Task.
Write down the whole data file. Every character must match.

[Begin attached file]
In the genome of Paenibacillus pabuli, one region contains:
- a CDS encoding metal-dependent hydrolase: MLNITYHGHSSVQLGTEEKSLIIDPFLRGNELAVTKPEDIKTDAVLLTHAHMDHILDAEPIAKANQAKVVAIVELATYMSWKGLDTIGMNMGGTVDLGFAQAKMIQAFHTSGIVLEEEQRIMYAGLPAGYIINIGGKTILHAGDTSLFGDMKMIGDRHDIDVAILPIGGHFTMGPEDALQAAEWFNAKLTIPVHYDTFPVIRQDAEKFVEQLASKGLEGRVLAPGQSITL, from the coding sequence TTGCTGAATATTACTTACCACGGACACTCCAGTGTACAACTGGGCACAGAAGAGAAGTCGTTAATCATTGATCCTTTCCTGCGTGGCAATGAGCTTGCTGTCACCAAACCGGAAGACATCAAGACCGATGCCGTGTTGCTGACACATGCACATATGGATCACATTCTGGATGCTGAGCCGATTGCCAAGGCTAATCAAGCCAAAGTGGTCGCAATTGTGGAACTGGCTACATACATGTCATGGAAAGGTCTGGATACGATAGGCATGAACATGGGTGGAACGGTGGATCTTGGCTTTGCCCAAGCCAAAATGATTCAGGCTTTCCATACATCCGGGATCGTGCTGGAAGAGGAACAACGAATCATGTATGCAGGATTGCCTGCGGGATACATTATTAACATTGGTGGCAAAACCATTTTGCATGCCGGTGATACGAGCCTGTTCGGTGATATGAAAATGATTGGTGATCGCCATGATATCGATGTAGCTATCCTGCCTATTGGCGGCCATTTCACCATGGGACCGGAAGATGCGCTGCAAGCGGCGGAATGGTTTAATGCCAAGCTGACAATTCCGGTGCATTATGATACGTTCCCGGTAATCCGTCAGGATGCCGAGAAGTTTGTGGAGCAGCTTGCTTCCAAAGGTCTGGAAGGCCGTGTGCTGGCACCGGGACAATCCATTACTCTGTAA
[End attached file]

In the genome of Paenibacillus pabuli, one region contains:
- a CDS encoding metal-dependent hydrolase: MLNITYHGHSSVQLGTEEKSLIIDPFLRGNELAVTKPEDIKTDAVLLTHAHMDHILDAEPIAKANQAKVVAIVELATYMSWKGLDTIGMNMGGTVDLGFAQAKMIQAFHTSGIVLEEEQRIMYAGLPAGYIINIGGKTILHAGDTSLFGDMKMIGDRHDIDVAILPIGGHFTMGPEDALQAAEWFNAKLTIPVHYDTFPVIRQDAEKFVEQLASKGLEGRVLAPGQSITL, from the coding sequence TTGCTGAATATTACTTACCACGGACACTCCAGTGTACAACTGGGCACAGAAGAGAAGTCGTTAATCATTGATCCTTTCCTGCGTGGCAATGAGCTTGCTGTCACCAAACCGGAAGACATCAAGACCGATGCCGTGTTGCTGACACATGCACATATGGATCACATTCTGGATGCTGAGCCGATTGCCAAGGCTAATCAAGCCAAAGTGGTCGCAATTGTGGAACTGGCTACATACATGTCATGGAAAGGTCTGGATACGATAGGCATGAACATGGGTGGAACGGTGGATCTTGGCTTTGCCCAAGCCAAAATGATTCAGGCTTTCCATACATCCGGGATCGTGCTGGAAGAGGAACAACGAATCATGTATGCAGGATTGCCTGCGGGATACATTATTAACATTGGTGGCAAAACCATTTTGCATGCCGGTGATACGAGCCTGTTCGGTGATATGAAAATGATTGGTGATCGCCATGATATCGATGTAGCTATCCTGCCTATTGGCGGCCATTTCACCATGGGACCGGAAGATGCGCTGCAAGCGGCGGAATGGTTTAATGCCAAGCTGACAATTCCGGTGCATTATGATACGTTCCCGGTAATCCGTCAGGATGCCGAGAAGTTTGTGGAGCAGCTTGCTTCCAAAGGTCTGGAAGGCCGTGTGCTGGCACCGGGACAATCCATTACTCTGTAA